Friday, December 28, 2012

Planning for the New Year

Our goal of reducing our boxes of papers and possessions recently resulted in us finding an unexpected treasure of past five year plans.  The plans go back over 35 years and it was interesting to be able to review them with hindsight and evaluate how things worked out. Though many of our goals took years longer than we expected, in almost every case we eventually got what we set out to achieve.

Over the years we have had goals to buy new cars, own property, live in a house, pay off debts, lose weight, tour Europe, take vacations to Hawaii, move up the corporate ladder, buy a bigger house.  Every acquisition and change in our life resulted in new goals, although keeping financially solvent and being healthy has always been on the list. 

Many people have tried to convince us that all you need is a positive attitude to have everything work out well.  Though a positive attitude is usually a good thing, we have found that having a well thought out plan is a far better approach to getting what we want. Fortunately, staying focused and making progress on our goals has always helped us to be positive.

As we prepare for the start of 2013, we are writing down our next five year plan. Many of our past goals are no longer important to us; we don’t need to “own” our home, or a new car, or take a vacation.  Our plans are to hold on to the wonderful life we have in Hawaii and stay healthy and happy.  

Happy New Year!!
Hau’oli Makahiki Hou!

Thursday, December 20, 2012

Christmas in Hawaii

Christmas was not celebrated in Hawaii until the missionaries showed up in the 1820’s, however, the Hawaiians traditionally celebrated the season with a festival called Makahiki.  The Makahiki festival started when the cluster of stars known as the Pleiades appeared in the night sky and lasted several months. The festival was celebrated with hula, songs, feasts, sports competitions and was normally a time of peace.  In 1856, King Kamehameha IV declared Christmas to be a national day of Thanksgiving in Hawaii.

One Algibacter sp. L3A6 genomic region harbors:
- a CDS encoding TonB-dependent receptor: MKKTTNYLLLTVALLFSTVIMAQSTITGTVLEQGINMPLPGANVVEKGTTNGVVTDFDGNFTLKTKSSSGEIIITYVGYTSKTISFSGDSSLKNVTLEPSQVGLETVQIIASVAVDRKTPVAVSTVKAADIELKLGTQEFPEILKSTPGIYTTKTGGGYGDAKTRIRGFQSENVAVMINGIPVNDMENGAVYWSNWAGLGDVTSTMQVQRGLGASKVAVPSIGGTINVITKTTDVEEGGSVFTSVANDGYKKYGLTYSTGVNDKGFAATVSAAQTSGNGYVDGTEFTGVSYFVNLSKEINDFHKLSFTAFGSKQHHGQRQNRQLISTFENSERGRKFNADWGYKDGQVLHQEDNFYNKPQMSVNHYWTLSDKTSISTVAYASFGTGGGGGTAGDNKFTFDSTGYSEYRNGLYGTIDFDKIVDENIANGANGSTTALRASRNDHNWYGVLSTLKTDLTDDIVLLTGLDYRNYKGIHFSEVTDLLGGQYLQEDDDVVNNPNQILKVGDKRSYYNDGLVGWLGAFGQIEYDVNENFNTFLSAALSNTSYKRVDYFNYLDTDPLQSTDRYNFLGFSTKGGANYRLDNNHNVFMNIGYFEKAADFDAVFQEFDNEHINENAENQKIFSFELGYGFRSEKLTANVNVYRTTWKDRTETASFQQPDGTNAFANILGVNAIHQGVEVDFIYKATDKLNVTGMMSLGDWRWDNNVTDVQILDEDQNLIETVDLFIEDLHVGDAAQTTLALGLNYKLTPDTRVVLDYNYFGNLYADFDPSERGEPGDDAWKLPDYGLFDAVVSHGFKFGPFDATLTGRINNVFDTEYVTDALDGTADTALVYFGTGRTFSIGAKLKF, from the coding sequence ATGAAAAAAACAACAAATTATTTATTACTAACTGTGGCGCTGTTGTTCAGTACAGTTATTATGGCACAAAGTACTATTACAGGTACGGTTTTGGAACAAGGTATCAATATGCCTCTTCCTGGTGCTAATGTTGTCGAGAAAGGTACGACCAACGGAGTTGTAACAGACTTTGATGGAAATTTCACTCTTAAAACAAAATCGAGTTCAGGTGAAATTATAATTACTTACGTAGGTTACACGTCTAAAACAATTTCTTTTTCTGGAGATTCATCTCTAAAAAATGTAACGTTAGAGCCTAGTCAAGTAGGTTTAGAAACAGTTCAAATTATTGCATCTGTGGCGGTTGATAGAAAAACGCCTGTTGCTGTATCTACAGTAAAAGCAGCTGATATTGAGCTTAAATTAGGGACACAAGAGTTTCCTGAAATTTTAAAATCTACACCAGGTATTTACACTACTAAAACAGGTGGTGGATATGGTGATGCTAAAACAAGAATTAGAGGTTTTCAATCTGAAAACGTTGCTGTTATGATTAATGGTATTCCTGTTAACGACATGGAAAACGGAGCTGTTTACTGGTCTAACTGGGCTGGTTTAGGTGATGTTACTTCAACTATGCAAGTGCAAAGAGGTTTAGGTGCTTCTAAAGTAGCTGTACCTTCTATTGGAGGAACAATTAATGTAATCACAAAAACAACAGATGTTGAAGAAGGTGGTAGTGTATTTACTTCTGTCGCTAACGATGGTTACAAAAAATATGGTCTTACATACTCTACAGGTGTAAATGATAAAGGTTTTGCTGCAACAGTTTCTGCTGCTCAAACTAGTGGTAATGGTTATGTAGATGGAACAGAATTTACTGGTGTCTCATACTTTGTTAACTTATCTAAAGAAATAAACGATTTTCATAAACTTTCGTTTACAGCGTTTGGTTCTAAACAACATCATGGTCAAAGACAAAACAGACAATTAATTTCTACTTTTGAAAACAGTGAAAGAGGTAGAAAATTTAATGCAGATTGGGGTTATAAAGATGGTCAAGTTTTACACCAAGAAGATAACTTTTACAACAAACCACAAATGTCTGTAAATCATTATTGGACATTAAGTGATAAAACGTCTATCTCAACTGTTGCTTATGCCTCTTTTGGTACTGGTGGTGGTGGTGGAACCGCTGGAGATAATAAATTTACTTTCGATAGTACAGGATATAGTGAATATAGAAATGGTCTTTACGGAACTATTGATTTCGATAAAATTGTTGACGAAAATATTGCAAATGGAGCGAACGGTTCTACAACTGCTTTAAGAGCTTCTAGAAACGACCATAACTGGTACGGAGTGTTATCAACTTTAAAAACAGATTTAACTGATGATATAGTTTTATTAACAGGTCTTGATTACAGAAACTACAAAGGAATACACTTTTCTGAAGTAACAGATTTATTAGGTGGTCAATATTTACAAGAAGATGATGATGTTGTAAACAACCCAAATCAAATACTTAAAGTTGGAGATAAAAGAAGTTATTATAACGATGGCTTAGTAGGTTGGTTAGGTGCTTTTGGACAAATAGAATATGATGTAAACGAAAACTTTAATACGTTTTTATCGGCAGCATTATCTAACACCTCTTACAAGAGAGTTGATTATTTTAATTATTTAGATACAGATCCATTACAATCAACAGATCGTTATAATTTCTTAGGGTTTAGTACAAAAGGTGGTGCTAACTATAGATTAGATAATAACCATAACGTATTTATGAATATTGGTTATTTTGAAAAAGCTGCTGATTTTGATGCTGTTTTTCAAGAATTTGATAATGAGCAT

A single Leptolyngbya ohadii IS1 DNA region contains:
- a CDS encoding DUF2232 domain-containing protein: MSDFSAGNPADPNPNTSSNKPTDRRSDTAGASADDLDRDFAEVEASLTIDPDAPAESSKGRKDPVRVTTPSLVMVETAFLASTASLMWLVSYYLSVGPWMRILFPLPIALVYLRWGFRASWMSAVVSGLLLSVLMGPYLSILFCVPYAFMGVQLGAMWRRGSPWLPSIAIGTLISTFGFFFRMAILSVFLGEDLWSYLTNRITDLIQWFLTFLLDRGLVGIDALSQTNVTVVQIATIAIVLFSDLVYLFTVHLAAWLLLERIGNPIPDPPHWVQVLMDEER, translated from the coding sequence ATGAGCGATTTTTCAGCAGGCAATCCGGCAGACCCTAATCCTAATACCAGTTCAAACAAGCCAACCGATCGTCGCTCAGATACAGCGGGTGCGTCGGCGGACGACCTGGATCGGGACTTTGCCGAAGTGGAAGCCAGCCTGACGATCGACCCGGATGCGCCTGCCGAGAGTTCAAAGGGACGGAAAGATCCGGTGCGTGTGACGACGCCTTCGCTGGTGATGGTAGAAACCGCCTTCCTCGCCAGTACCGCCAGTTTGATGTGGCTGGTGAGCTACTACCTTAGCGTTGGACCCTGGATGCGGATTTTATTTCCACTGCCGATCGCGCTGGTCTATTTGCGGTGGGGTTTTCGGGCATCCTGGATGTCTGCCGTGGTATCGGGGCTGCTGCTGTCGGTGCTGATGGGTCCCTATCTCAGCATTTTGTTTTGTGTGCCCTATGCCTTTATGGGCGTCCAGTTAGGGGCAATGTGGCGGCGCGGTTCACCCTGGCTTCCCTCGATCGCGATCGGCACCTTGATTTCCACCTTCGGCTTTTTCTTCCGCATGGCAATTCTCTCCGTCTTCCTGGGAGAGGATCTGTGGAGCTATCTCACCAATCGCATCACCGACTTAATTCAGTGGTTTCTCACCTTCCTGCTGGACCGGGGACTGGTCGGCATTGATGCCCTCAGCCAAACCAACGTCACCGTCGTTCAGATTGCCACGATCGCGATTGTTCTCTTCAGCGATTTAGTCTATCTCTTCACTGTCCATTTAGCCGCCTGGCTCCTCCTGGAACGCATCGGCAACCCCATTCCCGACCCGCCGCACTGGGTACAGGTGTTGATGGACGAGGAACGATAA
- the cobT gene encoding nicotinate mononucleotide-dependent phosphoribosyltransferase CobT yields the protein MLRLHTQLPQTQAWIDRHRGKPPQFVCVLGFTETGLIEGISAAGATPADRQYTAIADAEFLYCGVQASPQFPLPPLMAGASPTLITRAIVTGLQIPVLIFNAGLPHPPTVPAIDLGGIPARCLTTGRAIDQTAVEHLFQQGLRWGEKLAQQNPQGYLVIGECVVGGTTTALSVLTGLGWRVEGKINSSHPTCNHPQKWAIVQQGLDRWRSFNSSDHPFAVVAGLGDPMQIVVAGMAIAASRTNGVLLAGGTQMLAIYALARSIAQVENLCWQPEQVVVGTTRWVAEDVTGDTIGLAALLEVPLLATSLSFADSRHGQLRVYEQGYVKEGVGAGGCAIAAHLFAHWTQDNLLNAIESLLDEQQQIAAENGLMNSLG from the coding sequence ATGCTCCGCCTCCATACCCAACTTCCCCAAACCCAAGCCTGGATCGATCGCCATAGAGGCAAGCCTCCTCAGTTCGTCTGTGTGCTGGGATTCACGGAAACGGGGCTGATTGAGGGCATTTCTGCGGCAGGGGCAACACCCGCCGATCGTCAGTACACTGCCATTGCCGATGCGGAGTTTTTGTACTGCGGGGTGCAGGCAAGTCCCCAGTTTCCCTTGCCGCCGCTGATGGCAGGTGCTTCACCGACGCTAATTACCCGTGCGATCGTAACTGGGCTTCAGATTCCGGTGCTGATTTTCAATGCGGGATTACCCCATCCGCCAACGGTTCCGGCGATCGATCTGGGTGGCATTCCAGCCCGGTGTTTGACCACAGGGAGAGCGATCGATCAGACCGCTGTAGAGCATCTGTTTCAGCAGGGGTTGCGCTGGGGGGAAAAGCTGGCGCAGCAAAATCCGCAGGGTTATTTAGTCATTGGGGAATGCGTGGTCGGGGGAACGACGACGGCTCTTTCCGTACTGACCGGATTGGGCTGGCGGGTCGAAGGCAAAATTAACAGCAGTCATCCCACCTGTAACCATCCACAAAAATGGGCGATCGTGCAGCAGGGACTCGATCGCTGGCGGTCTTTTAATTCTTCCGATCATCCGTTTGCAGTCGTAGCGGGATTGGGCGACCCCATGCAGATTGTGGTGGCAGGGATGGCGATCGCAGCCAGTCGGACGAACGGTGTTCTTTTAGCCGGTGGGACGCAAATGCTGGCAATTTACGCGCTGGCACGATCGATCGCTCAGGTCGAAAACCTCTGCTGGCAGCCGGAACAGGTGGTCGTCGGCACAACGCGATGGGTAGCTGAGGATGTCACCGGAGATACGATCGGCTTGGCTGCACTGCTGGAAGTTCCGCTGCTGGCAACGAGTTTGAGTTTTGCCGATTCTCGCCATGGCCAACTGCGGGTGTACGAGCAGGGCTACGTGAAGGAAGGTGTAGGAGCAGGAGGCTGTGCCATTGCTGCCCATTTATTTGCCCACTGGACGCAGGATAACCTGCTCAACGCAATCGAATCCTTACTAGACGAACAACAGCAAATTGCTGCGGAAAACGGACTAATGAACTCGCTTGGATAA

Now days the Christmas season is the start of “high season” in Hawaii, a 90 day period from December 15th though March 15th.   During high season, hotels and other tourist businesses double or triple their prices. We are careful to avoid being stung by the special tourist prices that are so prevalent during the holiday season. Yesterday,  for example, we noticed local avocados selling for $2.89 a pound at the local grocery store, which makes a large avocado about $7; normally they sell for $2 a piece.  

The good side of the Christmas season in Hawaii are the colorful decorations in the stores and hotel lobbies.  The tourists seem cheerful and relaxed basking in the warm tropical sun and playing in the ocean.  Of course, the local businesses and farmers are also cheerful during this season and excited by the throngs of visitors to the island.  All the communities on the islands celebrate with parades, holiday lights, hula presentations, and festivals during this season and the fantastic weather makes it easy to have fun and get into the spirit.

Where ever you are, we hope you are having a wonderful Christmas season.

Mele Kalikimaka! 

Wednesday, December 12, 2012